Although hypercoagulability has been reported in critically ill patients with coronavirus disease 2019 (COVID-19), results from a small study revealed that patients with COVID-19 did not have a higher prevalence of pulmonary embolism (PE) compared to those without COVID-19. Findings from this study, published in PLoS One, did show that patients with COVID-19 and suspected PE had lung changes that resembled infarct pneumonia and organizing pneumonia (OP).

Researchers conducted retrospective analysis of data of 68 adult patients with COVID-19 confirmed by real-time polymerase chain reaction who were consecutively admitted to isolation wards and intensive care units at the University Hospital Zurich in Switzerland. Patients in this study were admitted to the hospital between March and April 2020.

In the 2019 and 2020 cohorts, 175 and 157 patients, respectively, underwent computed tomography (CT) pulmonary angiography (CT-PA) for PE at the institution were also included in this study as control individuals. For all 3 cohorts, independent readers assessed for the presence and location of PE. Additionally, parenchymal changes typical of COVID-19 pneumonia, infarct pneumonia, and OP were examined in the cohort of patients with COVID-19.

The median age of the COVID-19 cohort was 59 years. A total of 38 patients with COVID-19 who underwent chest-CT fulfilled criteria for suspected PE and underwent CT-PA. Approximately 13.2% of patients with COVID-19 presented with PE on CT-PA compared with 9.1% of patients in the 2020 control group and 8.9% in the 2019 control group (P =.452).


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Up to half of the patients with COVID-19 who had patterns typical of infarct pneumonia on CT also demonstrated signs of right heart failure and pulmonary hypertension. Additionally, approximately 50% of patients with COVID-19 had changes on CT that resembled those in OP. No statistically significant difference was found between patients with COVID-19 with suspected PE and without suspected PE in terms of the presence of triangular or wedge-shaped peripheral ground-glass opacification (21.1% vs 13.3%; P =.465).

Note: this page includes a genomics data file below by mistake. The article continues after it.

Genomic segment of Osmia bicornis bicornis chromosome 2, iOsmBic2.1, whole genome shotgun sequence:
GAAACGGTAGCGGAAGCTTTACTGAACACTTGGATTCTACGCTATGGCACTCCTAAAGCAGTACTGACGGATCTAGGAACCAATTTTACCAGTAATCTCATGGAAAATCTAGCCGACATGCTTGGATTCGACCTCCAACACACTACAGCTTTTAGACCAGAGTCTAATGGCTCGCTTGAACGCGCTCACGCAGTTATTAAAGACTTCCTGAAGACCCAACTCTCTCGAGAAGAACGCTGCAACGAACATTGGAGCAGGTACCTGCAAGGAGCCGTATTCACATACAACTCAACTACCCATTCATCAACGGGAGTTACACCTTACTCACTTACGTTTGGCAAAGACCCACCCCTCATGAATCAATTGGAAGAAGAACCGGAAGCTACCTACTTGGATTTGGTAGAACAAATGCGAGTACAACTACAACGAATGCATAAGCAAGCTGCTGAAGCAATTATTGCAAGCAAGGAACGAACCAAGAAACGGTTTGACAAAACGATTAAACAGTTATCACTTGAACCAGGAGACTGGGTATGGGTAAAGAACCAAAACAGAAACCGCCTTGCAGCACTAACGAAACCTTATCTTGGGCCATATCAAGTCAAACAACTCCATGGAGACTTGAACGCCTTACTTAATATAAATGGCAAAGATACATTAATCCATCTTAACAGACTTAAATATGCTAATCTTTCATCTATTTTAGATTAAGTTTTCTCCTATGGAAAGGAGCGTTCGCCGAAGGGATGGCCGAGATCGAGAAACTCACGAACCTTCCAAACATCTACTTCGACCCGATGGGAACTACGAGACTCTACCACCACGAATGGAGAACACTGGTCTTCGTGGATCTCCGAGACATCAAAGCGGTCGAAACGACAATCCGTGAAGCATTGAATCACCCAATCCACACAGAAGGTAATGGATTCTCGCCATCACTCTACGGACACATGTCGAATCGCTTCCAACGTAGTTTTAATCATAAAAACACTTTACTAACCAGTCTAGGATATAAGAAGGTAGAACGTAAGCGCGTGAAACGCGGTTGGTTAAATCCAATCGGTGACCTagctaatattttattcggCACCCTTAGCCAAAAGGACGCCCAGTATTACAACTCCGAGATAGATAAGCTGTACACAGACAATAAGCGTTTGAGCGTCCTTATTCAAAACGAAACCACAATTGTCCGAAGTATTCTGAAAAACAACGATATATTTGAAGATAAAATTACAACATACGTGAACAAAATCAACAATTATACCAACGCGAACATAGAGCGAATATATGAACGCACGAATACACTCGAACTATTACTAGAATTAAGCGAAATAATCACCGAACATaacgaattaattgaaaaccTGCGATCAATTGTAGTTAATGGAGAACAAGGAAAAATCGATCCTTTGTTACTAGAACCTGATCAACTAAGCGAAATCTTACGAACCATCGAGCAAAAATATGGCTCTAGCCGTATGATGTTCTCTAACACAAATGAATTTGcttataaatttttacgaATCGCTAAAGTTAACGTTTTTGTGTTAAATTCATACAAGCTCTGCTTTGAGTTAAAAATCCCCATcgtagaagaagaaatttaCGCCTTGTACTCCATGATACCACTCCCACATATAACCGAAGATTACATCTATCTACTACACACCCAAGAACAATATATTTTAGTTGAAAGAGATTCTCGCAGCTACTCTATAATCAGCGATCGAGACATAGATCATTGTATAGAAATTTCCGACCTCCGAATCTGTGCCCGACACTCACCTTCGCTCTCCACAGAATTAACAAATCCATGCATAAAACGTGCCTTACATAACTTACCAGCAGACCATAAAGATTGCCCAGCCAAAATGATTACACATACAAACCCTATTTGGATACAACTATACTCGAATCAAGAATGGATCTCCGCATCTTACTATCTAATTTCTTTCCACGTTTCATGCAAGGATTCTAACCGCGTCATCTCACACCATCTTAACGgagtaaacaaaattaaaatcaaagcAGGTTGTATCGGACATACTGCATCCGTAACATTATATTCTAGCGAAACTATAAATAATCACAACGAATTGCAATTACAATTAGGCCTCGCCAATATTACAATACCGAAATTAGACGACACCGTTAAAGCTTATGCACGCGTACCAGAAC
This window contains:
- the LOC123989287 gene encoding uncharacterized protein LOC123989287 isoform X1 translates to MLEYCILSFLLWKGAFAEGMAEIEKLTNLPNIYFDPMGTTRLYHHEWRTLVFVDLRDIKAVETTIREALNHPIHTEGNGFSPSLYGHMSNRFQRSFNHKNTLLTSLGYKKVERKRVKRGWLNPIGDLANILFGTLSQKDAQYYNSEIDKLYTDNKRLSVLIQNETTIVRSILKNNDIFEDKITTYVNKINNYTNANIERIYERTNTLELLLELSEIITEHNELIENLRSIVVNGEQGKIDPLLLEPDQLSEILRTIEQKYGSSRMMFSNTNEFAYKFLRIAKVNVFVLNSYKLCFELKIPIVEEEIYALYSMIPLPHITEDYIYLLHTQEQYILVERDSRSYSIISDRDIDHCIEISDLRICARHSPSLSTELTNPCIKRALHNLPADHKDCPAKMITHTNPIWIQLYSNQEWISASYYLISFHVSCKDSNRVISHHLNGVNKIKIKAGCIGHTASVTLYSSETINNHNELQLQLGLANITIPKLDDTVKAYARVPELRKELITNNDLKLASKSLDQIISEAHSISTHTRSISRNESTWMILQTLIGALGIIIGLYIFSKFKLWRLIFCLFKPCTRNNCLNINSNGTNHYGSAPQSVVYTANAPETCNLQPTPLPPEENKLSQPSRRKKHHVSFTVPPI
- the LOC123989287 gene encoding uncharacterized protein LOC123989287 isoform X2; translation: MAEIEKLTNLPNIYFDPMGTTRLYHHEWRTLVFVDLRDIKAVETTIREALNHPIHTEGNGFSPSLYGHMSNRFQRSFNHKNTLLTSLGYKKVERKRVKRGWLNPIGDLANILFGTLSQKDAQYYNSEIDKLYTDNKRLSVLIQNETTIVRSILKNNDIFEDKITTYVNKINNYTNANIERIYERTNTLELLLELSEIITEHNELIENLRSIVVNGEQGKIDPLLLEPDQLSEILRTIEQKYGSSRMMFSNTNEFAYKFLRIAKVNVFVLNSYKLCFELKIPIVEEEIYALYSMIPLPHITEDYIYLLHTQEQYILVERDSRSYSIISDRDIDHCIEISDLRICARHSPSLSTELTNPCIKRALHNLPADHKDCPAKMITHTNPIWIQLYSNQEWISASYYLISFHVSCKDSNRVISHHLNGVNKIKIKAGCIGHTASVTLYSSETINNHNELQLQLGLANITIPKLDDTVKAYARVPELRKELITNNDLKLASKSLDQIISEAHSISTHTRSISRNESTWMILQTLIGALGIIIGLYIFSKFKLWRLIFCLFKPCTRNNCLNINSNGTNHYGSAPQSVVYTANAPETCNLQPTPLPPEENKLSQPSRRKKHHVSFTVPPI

Study limitations included the retrospective nature and small sample size, as well as the lack of histopathologic confirmation of OP or infarct pneumonia in the overall population.

The investigators concluded that the findings may imply that vascular pathology in COVID-19 is microangiopathic “and hence generally too small to be captured directly by CT.” They suggested that “[v]isible lung changes in CT might be a surrogate for the underlying pathology caused by [severe acute respiratory syndrome virus 2] unveiling the invisible endothelial changes within the lungs. An increased [pulmonary artery and aorta] ratio may be a hint to the underling pathology and warrant[s] further investigation.”

Reference

Martini K, Blüthgen C, Walter JE, Nguyen-Kim TDL, Thienemann F, Frauenfelder T. Patterns of organizing pneumonia and microinfarcts as surrogate for endothelial disruption and microangiopathic thromboembolic events in patients with coronavirus disease 2019. Published online October 5, 2020. PLoS One. doi:10.1371/journal.pone.0240078

This article originally appeared on Pulmonology Advisor